Professors Tom Berg and Teresa Stanton Collett separately filed amicus briefs with the United States Supreme Court this week, urging the court to uphold the religious freedom of for-profit corporations that are now mandated to include in employees’ health insurance, coverage of drugs and devices that have the potential to cause abortions of new embryos.
At issue are two pending Supreme Court cases: Sebelius v. Hobby Lobby Stores, Inc., and Conestoga Wood Specialties Corp. v. Sebelius. Each centers around the Department of Health and Human Services’ oft-called “contraception mandate,” which imposes large fines on employers who do not provide health insurance coverage that includes emergency contraceptives like Plan B (the “morning after” pill) and Ella (the “seven-day-after” pill), and two kinds of intrauterine devices (IUDs). The challengers argue, based on government statements and other evidence, that these medicines and devices can terminate new embryos by preventing their implantation.
Berg’s brief, filed on behalf of Democrats for Life of America and former Rep. Bart Stupak (D-Michigan), argues that the United States has an especially strong tradition of accommodating conscientious objections to abortion, a tradition that extends to for-profit businesses. The brief pulls together Berg’s work on conscience in the health-care context, as well as work for Democrats for Life, which supported the Affordable Care Act but worked to protect pro-life principles consistently in it (supporting health care coverage and women’s health, and protecting conscience rights concerning abortion). The brief focuses on the aspect of the contraception mandate that involves abortion.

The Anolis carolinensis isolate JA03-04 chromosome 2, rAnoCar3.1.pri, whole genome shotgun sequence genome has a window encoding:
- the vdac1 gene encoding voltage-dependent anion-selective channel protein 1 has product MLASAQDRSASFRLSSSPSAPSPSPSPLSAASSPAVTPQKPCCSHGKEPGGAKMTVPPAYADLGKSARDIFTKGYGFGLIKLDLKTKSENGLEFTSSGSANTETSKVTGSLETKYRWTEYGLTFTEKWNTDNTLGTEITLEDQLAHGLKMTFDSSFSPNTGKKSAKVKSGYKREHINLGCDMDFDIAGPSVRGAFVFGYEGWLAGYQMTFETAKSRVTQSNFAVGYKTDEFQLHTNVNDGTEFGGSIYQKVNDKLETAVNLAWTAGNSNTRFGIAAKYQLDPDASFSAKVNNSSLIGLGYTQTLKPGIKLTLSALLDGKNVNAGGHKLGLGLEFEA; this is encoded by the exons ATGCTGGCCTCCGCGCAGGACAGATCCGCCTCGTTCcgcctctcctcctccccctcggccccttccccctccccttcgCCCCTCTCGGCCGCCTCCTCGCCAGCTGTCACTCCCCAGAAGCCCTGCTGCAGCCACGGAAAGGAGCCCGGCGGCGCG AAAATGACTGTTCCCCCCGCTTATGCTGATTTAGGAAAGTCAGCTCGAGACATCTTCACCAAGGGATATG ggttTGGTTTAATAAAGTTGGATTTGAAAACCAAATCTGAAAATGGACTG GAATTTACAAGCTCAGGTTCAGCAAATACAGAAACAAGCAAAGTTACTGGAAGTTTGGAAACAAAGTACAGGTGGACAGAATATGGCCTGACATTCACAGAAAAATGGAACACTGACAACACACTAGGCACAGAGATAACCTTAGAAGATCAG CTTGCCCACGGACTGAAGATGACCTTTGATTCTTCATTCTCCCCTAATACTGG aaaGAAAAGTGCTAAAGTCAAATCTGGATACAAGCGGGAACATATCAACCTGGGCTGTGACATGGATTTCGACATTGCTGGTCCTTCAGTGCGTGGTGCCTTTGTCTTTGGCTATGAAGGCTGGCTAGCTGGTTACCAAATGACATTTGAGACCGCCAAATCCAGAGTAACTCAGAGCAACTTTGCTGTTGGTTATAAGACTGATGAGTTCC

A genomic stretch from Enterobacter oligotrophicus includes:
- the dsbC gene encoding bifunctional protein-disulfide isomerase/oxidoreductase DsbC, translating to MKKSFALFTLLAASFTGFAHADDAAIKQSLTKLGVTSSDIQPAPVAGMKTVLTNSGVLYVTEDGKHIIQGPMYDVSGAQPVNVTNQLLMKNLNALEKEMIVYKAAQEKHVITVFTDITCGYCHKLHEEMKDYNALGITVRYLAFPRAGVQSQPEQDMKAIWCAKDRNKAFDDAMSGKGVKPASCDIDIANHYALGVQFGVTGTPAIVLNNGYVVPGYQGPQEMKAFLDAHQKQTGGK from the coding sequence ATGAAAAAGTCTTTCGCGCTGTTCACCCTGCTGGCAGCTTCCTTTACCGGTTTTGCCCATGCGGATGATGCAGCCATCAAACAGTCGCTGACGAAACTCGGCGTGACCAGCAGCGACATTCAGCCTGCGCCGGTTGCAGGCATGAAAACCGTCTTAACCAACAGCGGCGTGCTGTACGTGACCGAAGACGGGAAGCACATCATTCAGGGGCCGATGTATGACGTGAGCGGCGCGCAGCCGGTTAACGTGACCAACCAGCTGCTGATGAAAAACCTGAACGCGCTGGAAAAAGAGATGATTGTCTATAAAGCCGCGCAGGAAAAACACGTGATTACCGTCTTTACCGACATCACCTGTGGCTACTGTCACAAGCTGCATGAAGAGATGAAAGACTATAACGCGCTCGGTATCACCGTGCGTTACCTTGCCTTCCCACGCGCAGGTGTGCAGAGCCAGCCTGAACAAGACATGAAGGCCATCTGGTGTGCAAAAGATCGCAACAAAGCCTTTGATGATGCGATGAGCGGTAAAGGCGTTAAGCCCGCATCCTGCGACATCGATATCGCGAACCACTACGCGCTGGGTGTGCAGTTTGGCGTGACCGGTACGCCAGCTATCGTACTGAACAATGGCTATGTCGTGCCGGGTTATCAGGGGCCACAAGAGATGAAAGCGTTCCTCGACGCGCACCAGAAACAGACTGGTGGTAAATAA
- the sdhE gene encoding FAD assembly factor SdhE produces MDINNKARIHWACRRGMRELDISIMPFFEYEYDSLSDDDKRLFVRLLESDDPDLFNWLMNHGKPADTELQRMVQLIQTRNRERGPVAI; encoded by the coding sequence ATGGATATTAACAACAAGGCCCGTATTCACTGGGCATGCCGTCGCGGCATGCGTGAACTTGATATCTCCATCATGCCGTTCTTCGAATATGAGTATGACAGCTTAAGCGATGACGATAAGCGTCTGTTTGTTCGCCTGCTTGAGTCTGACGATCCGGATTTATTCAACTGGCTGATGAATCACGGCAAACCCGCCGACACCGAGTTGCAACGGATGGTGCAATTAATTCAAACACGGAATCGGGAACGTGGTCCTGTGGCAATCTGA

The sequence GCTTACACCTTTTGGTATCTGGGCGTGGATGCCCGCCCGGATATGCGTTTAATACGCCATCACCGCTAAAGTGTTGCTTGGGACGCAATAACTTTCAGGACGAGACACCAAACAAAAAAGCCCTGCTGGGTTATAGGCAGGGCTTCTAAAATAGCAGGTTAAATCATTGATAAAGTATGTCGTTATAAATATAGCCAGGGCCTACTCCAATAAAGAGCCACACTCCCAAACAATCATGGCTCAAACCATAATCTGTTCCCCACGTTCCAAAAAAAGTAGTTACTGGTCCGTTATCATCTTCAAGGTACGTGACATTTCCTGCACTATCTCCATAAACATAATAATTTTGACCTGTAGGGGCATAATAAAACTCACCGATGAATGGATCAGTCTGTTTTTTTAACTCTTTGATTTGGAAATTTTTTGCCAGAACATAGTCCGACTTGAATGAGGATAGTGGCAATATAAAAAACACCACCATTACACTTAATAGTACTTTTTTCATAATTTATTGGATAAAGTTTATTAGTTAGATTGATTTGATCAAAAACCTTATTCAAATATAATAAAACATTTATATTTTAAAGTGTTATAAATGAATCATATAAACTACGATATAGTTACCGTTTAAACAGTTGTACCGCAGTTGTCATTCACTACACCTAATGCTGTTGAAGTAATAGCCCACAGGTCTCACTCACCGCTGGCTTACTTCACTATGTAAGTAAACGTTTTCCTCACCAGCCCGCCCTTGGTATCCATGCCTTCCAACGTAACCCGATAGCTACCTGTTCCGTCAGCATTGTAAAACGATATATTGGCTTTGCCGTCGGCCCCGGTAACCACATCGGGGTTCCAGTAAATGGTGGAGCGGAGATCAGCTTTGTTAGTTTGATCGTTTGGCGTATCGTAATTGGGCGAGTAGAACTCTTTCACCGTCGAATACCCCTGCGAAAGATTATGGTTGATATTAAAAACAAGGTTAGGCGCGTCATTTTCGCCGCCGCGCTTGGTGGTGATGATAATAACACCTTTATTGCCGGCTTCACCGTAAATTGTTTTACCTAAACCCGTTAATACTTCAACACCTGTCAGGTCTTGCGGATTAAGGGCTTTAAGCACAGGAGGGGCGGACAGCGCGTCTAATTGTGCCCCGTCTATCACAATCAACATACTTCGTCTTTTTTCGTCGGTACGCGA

Collett’s brief, filed on behalf of the Ryan Institute for Catholic Social Thought, argues that for-profit closely-held corporations are capable of religious beliefs and actions under the Free Exercise Clause of the First Amendment. The Vocation of the Business Leader: A Reflection, published by the Pontifical Council for Peace and Justice in collaboration with the Ryan Institute, is quoted, as well as the scholarship of the founding director of the Ryan Institute, Professor Robert Kennedy, and the work of current director Professor Michael Naughton.
Both cases are scheduled to be argued March 25.